Dyslexia and Me

Dear Reader,

From the bottom of my heart I want to thank you for visiting Learn Together Grow. I really appreciate your support.

The name Learn Together Grow came about in a discussion with my three beautiful children while driving them to school one morning.  So, it is special to us, and I hope it will become special to you and your family too.

Learn Together Grow is a place where, through mindful coaching, we can all learn meaningful life skills. It includes overcoming learning difficulties such as dyslexia ( which is something I have), but it is not limited to that sort of diiffculty. It may be something more straightforward such as learning to overcome the fear of revisiting missed educational opportunities. Going  to college or university, or gathering the courage and resolve to launch out in business or in some other way. Learn Together Grow does what it says. It is about learning together and growing together. I bring my life experiences and learning difficulties and coaching experience to the table to inspire and help you to develop your own potential and achieve your goals.

On our website you will find  inspirational, instructional and lifestyle articles helping you to move towards your desires and goals.

 As I have said, I have dyslexia as do my children. I struggled at school, but people just assumed I was lazy and stupid. I struggled at college after leaving school and, later, had problems at work reading instructions. it wasn’t until I gave up hope and decided to study beauty treatment and therapy so I could work for myself that I realised there was a problem. Everyone was excelling, but I was struggling to process information in the classroom.  It would take me weeks before I could grasp one module. One of my classmates had these coloured papers for her texts, and I asked why her texts were in different colours. She explained to me that she had dyslexia. As I tried reading text from her papers something just felt right.  But I still could not work out what the problem was.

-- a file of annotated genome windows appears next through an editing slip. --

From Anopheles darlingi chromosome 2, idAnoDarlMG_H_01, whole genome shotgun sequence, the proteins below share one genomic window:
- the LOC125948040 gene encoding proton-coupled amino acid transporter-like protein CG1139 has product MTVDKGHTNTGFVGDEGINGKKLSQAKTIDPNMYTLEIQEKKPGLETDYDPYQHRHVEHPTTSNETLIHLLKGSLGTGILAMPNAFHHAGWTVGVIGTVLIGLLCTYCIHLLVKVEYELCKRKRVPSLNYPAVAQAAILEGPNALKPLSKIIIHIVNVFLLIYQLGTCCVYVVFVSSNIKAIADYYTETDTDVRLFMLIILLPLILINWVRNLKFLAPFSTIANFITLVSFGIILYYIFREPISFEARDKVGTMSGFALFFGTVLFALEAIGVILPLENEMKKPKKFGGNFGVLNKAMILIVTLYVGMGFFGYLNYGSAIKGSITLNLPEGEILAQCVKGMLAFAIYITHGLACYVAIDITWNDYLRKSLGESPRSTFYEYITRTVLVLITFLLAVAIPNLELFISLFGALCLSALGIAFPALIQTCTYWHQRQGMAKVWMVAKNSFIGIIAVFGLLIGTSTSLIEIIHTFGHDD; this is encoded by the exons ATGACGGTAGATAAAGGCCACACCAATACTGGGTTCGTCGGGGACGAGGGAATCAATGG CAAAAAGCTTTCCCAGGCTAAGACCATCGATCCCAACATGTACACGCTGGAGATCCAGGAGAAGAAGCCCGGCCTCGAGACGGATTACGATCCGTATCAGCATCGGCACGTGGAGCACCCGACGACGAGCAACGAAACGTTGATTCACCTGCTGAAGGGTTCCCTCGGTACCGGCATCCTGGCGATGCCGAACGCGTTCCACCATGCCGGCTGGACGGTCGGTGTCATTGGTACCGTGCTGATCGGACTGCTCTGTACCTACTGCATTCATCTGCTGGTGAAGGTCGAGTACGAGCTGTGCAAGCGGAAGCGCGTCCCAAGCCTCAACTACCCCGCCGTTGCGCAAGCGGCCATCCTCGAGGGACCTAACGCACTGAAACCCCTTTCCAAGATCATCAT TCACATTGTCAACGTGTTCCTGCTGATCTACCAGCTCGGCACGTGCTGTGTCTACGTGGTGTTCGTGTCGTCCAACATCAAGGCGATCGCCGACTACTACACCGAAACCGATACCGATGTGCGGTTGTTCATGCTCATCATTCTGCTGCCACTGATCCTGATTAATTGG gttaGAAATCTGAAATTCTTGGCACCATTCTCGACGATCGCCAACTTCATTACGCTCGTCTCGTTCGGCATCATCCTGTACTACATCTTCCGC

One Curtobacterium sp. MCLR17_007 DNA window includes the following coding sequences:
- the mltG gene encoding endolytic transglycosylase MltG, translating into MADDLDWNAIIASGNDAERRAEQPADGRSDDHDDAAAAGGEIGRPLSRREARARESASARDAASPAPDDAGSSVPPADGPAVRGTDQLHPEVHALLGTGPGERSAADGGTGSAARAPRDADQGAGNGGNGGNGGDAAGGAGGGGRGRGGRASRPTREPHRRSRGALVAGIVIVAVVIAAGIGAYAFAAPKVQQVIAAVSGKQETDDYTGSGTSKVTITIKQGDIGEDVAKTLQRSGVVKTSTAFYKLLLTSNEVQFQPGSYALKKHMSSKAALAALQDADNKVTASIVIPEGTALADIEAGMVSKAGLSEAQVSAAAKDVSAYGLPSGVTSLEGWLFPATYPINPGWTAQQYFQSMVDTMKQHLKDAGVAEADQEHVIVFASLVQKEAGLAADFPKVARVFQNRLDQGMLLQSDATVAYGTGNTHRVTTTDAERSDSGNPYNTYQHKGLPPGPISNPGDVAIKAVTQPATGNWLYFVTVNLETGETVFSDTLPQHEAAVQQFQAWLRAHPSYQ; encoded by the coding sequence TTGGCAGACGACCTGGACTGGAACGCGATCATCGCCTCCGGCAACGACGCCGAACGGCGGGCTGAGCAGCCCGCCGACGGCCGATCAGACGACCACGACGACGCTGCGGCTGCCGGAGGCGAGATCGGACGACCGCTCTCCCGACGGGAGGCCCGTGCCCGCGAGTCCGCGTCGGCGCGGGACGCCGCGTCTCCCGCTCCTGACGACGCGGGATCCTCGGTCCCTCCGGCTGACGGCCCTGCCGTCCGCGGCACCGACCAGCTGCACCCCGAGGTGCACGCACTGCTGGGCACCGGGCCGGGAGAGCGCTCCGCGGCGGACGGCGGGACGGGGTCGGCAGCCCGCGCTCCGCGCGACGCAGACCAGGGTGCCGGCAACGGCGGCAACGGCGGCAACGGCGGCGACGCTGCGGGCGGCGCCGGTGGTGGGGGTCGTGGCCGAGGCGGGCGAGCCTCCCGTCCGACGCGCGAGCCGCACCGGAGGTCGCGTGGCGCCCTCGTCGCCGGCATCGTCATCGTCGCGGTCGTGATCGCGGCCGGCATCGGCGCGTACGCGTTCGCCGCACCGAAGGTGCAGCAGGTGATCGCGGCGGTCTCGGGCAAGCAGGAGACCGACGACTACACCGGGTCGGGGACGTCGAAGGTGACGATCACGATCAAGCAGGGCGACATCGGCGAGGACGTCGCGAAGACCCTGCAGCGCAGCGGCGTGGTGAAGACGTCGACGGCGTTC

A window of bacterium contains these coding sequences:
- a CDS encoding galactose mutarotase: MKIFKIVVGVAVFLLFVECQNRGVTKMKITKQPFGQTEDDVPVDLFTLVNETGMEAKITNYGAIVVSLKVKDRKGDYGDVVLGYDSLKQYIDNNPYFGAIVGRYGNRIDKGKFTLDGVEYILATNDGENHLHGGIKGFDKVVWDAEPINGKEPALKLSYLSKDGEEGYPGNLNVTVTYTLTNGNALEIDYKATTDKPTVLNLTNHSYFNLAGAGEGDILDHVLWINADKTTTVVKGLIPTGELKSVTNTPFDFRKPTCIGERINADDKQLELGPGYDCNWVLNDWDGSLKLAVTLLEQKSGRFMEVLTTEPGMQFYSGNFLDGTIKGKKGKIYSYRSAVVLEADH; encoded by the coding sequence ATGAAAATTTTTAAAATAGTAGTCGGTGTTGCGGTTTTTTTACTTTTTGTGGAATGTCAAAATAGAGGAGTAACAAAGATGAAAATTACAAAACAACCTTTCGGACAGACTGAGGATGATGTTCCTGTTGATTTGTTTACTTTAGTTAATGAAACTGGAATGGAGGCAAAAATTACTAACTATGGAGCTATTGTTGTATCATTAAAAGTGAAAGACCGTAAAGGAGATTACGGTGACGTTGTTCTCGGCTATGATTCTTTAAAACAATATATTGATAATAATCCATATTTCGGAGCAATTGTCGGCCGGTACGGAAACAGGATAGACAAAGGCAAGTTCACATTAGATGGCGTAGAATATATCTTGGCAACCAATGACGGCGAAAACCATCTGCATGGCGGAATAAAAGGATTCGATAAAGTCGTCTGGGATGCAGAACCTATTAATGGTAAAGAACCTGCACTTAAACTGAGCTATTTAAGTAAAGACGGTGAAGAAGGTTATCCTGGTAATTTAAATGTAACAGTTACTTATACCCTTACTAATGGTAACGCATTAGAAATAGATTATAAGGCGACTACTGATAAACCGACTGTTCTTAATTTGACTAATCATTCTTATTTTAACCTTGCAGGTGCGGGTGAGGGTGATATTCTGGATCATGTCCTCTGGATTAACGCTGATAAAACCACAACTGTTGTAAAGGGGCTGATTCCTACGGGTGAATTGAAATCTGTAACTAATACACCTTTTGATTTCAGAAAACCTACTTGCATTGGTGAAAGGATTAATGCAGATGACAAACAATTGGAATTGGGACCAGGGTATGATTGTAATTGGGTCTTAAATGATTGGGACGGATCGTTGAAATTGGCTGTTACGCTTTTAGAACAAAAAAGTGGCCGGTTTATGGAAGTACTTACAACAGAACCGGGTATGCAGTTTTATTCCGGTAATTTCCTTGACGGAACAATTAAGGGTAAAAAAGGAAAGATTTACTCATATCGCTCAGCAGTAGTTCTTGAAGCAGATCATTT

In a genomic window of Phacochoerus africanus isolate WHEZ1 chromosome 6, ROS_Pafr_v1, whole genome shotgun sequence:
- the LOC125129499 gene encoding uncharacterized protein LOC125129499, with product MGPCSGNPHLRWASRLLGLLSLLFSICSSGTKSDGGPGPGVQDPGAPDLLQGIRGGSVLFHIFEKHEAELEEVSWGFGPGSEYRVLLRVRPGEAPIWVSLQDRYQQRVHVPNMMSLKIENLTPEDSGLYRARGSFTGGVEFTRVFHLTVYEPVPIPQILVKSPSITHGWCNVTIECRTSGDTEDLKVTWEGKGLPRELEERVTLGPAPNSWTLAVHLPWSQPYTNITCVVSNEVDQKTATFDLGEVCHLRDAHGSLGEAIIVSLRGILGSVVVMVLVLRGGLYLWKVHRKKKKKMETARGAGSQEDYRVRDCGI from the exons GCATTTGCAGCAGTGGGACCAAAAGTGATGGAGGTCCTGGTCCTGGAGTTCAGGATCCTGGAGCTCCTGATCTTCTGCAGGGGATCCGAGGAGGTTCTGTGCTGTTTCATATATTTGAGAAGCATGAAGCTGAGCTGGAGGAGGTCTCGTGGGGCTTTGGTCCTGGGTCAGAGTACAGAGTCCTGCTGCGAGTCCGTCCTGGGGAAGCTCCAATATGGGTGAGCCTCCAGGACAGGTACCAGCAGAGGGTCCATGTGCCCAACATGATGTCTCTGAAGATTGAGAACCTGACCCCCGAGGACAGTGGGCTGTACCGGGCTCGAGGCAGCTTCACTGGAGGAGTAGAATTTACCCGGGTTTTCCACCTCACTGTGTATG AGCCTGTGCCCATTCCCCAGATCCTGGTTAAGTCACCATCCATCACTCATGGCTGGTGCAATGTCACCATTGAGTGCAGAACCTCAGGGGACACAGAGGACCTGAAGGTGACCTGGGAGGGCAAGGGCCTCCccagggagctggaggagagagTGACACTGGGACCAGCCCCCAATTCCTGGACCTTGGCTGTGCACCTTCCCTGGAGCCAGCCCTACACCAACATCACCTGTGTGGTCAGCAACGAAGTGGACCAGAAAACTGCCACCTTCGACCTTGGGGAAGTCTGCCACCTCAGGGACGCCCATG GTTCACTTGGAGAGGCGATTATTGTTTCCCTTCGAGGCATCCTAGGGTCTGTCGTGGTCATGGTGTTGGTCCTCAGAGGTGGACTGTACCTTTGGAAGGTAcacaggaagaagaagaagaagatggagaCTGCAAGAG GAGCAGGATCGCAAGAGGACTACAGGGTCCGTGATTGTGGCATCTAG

I could not, of course, take her materials  home with me, but I explained to my teacher that I was able to read the text better on the coloured papers my classmate had. I was told that I needed to go and get tested with a dyslexia organisation in Leeds. The Beauty College organised it and I went. The dyslexia organisation couldn’t diagnose me fully. They explained that because English is not my first language they could not be absolutely sure, but I displayed some signs of dyslexia and some of those were not processing information quickly and a lack comprehension.

So, I spent over 14 years searching  ways for me to learn, and I studied many online courses before, in 2015, plucking up the courage to attend a classroom training. I was scared. My body was shaking and I couldn’t focus. I believed that everyone was better and smarter then me. But I continued going. And I started doing well. I acquired a qualification for teaching in the Adult Learning sector, and also one for teaching English as a second language. I then studied counselling and I got my diploma at level 4. I couldn’t believe it. From there I pushed on until I got to study for a Postgraduate certificate in Business and Executive coaching at level 7 which I just completed before my 40th birthday this past August.

When you have a learning difficulty it is hard to share it with others. If you do, some people will empathize with you, but others will just assume that you are lazy.

I believe the learning difficulties that you may be facing are an opportunity for you to stare the situation down, challenge it and see where your courage and confidence will take you.